Alanis Morissette

Alanis Morissette The energetic and talented new singer on the radio is not what you would call laid-back. She is in no way a “here today, gone tomorrow” singer. I believe, she has and will revolutionize the entertianment industry. The daughter of Alan and Georgia Morissette, Alanis, an Ottawa native, is one of three children in the family. She has an older brother named Chad and a twin brother named Wade.

Although the name Alanis is Greek itself, Alanis Morissette has no Greek background whatsoever. As it turns out, Alan Morissette wanted his daughter to have a female version of his name, but he wasn’t particularly fond of the name Alanna. One day, by chance, he spotted the name “Alanis” in a newspaper (Chaplin 21). Alanis loved dancing and acting when she was young and probably still does. She started learning ballet and jazz dancing at the age of 7 (Chaplin 21).

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She has also done a lot of stage and theater work, including a part on the highly popular kids’ television show “You Can’t Do That on Television” when she was 11 (Chaplin 21). Alanis also appeared in the TV movie “Just One of the Girls” in 1993, which starred Corey Haim (Trynin). Alanis also seems to be quite fond of teaching, as she once suggested that she might have been an English or drama teacher if she hadn’t been involved in show business (Willman 5). She has been writing songs for fun since 9. Alanis admired the music and character of Olivia Newton John from “Grease” tremendously when she was young, which is the main reason why she was, and is so interested in music. She also loved the writing style of George Michael. With the help of a friend of the family who was in the music business, Alanis released her first ever single at the young age of eleven.

The song was called “Fate Stay With Me”, and it was independently produced with money coming out of her own pocket. The song was not a hit by any means, but it got some air-play on Canadian radio stations (Willman 5). At age 13, Alanis met Leslie Howe, who did the group one-to-one, and they started writing together. Eventually, she was signed to MCA, and she recorded her first album, “Alanis,” in 1990 (Cuellar G7). Released in 1991, the music on this album is mostly pop and dance, along the lines of Paula Abdul. This recording proved to be a big hit in her homeland, as “Alanis” went platinum in Canada.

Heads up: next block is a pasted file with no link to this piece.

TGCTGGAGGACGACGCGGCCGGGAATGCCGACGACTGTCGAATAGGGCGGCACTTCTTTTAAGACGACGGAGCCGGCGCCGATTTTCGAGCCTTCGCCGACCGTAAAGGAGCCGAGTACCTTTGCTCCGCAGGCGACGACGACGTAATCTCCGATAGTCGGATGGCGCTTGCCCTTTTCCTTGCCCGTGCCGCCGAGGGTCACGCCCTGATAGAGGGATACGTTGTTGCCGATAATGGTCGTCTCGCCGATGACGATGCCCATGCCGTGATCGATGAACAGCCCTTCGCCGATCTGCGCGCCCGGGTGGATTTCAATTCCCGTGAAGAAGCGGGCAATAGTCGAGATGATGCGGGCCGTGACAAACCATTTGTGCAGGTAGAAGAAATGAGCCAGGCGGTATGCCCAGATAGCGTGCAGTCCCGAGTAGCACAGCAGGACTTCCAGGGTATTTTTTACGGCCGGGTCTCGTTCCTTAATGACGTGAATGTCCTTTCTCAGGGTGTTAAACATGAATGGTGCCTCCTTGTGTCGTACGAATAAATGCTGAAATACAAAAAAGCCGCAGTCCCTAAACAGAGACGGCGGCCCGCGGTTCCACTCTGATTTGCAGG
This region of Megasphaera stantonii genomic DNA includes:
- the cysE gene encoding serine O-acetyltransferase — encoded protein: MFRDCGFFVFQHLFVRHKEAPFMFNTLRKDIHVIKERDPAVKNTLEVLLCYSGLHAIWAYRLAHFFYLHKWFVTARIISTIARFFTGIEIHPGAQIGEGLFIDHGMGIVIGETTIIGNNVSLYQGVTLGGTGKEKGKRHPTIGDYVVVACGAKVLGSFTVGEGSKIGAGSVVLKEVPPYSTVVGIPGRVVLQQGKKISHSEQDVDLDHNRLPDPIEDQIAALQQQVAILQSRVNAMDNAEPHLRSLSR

She was labeled as a teenager pop/dance sensation. Her success won her a Juno Award which is Canada’s version of the Grammy, as the most promising new female vocalist (Trynin). Her sophomore album “Now Is the Time” was released by MCA in late 1992 (Trynin). “Now Is the Time” is also a pop album, but this recording as a whole seems to be more mature than her first album that sounds less like a dance album. “Now Is the Time” nevertheless went platinum in Canada (Trynin). Despite being relatively well known in Canada, Alanis was a virtual stranger in the United States.

Her biggest gigs so far were singing the national anthem at the first Ottawa Senator’s game and singing her song “Too Hot” on the 1992 NHL Awards (Chaplin 21). This may all change after Alanis is signed to Madonna’s Maverick Label. After trying to co-write with hundreds of people and being disappointed each time, Alanis finally met Glen Ballard through MCA publishing, and immediately the two enjoyed each other’s writing style. Her third release, “Jagged Little Pill” showed a very different Alanis than in the previous two albums. Instead of using MIDI machines, sequencers and other electronic gadgets, Alanis Morissette has human band players (Willman 5). Also, the lyrics in this album are much more intelligent, meaningful, and bitter.

Alanis believes that the catalyst for her change in attitude and character was her move from Canada to Los Angeles, where she learned to live independently in a big city. Alanis says that she is now mature enough to tap into an honesty that she wasn’t ready to deal with when she was younger. Most of the songs on “Jagged Little Pill” are in one way or another autobiographical. People are loving her work, as her album is now a big hit across the United States (Trynin). To those who think the 1980s lacks focus, here’s one bit of advice; take a pill, a Jagged Little Pill! Although she only recently passed her 20th birthday, Alanis Morissette’s Maverick debut proves she has a wealth of insight and a sense of humor that’s at once untainted and mature.

“People have always said I was an old soul,” says Alanis. “They said I was always a little more intense and introspective than everyone was used to seeing girls be, so they didn’t know where to categorize me.” It all boils down to this one fact: “I want to walk though life instead of being dragged through it.” (Trynin) That’s a pretty accurate description of the honest, frequently provocative songs on Jagged Little Pill, Alanis’ Maverick debut. The native of Ottawa Canada, uses her own experiences from a Catholic school upbringing, her many travels through Europe as a youth, and her years as a teenager living alone in Toronto as a springboard for some striking, universal statements. In the incisive “All I Really Want”, Alanis pleads for fulfillment of needs both physical and psychic, while the stirring “Not The Doctor” offers a steely-eyed declaration of emotional independence (Chaplin 21). Works Cited Chaplin, Julia. “Alanis in Wonderland.” Spin Magazine Nov.

1995: p.21. Cuellar, Catherine. “Alanis Jams with Ease.” Dallas Morning News 1 Aug. 1995: p.G7. Trynin, Jennifer. “Jagged Little Pill.” USA Today Oct.

17. 1996: (p. unknown). Willman, Cris. “Quiet Riot Girl.” Entertainment Weekly Mar. 15.

1996: p.5.


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